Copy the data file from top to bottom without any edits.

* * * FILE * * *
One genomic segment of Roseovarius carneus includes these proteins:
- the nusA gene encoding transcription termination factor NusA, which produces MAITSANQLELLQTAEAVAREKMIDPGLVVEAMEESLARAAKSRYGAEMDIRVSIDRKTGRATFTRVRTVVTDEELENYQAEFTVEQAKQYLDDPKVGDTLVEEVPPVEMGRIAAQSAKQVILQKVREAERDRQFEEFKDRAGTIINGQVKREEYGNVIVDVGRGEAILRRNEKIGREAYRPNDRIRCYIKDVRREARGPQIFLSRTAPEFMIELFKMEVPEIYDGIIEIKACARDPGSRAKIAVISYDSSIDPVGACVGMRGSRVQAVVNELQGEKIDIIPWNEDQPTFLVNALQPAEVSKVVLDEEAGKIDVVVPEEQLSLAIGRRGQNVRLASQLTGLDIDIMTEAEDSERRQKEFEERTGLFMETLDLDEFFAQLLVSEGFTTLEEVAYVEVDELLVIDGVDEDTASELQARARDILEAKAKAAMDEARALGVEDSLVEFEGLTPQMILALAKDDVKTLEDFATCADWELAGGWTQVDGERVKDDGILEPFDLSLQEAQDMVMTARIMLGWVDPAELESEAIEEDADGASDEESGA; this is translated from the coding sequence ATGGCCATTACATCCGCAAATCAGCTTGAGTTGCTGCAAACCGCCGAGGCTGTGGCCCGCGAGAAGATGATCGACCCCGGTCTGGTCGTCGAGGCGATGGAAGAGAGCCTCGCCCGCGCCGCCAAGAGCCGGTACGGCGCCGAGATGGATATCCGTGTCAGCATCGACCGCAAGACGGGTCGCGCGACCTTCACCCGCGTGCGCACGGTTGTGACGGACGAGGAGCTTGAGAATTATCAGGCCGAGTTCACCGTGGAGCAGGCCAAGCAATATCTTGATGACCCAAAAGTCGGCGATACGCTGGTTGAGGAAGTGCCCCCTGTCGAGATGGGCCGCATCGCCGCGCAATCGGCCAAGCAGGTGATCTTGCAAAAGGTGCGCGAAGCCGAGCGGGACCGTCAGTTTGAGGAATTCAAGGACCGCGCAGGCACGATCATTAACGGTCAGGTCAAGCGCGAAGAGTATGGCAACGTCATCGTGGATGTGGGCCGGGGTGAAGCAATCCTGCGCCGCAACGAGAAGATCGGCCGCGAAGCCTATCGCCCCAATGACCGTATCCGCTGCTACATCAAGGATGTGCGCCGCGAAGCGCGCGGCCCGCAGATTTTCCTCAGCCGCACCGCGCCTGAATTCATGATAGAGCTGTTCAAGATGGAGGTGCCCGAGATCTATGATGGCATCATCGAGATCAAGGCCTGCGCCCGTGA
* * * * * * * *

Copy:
One genomic segment of Roseovarius carneus includes these proteins:
- the nusA gene encoding transcription termination factor NusA, which produces MAITSANQLELLQTAEAVAREKMIDPGLVVEAMEESLARAAKSRYGAEMDIRVSIDRKTGRATFTRVRTVVTDEELENYQAEFTVEQAKQYLDDPKVGDTLVEEVPPVEMGRIAAQSAKQVILQKVREAERDRQFEEFKDRAGTIINGQVKREEYGNVIVDVGRGEAILRRNEKIGREAYRPNDRIRCYIKDVRREARGPQIFLSRTAPEFMIELFKMEVPEIYDGIIEIKACARDPGSRAKIAVISYDSSIDPVGACVGMRGSRVQAVVNELQGEKIDIIPWNEDQPTFLVNALQPAEVSKVVLDEEAGKIDVVVPEEQLSLAIGRRGQNVRLASQLTGLDIDIMTEAEDSERRQKEFEERTGLFMETLDLDEFFAQLLVSEGFTTLEEVAYVEVDELLVIDGVDEDTASELQARARDILEAKAKAAMDEARALGVEDSLVEFEGLTPQMILALAKDDVKTLEDFATCADWELAGGWTQVDGERVKDDGILEPFDLSLQEAQDMVMTARIMLGWVDPAELESEAIEEDADGASDEESGA; this is translated from the coding sequence ATGGCCATTACATCCGCAAATCAGCTTGAGTTGCTGCAAACCGCCGAGGCTGTGGCCCGCGAGAAGATGATCGACCCCGGTCTGGTCGTCGAGGCGATGGAAGAGAGCCTCGCCCGCGCCGCCAAGAGCCGGTACGGCGCCGAGATGGATATCCGTGTCAGCATCGACCGCAAGACGGGTCGCGCGACCTTCACCCGCGTGCGCACGGTTGTGACGGACGAGGAGCTTGAGAATTATCAGGCCGAGTTCACCGTGGAGCAGGCCAAGCAATATCTTGATGACCCAAAAGTCGGCGATACGCTGGTTGAGGAAGTGCCCCCTGTCGAGATGGGCCGCATCGCCGCGCAATCGGCCAAGCAGGTGATCTTGCAAAAGGTGCGCGAAGCCGAGCGGGACCGTCAGTTTGAGGAATTCAAGGACCGCGCAGGCACGATCATTAACGGTCAGGTCAAGCGCGAAGAGTATGGCAACGTCATCGTGGATGTGGGCCGGGGTGAAGCAATCCTGCGCCGCAACGAGAAGATCGGCCGCGAAGCCTATCGCCCCAATGACCGTATCCGCTGCTACATCAAGGATGTGCGCCGCGAAGCGCGCGGCCCGCAGATTTTCCTCAGCCGCACCGCGCCTGAATTCATGATAGAGCTGTTCAAGATGGAGGTGCCCGAGATCTATGATGGCATCATCGAGATCAAGGCCTGCGCCCGTGA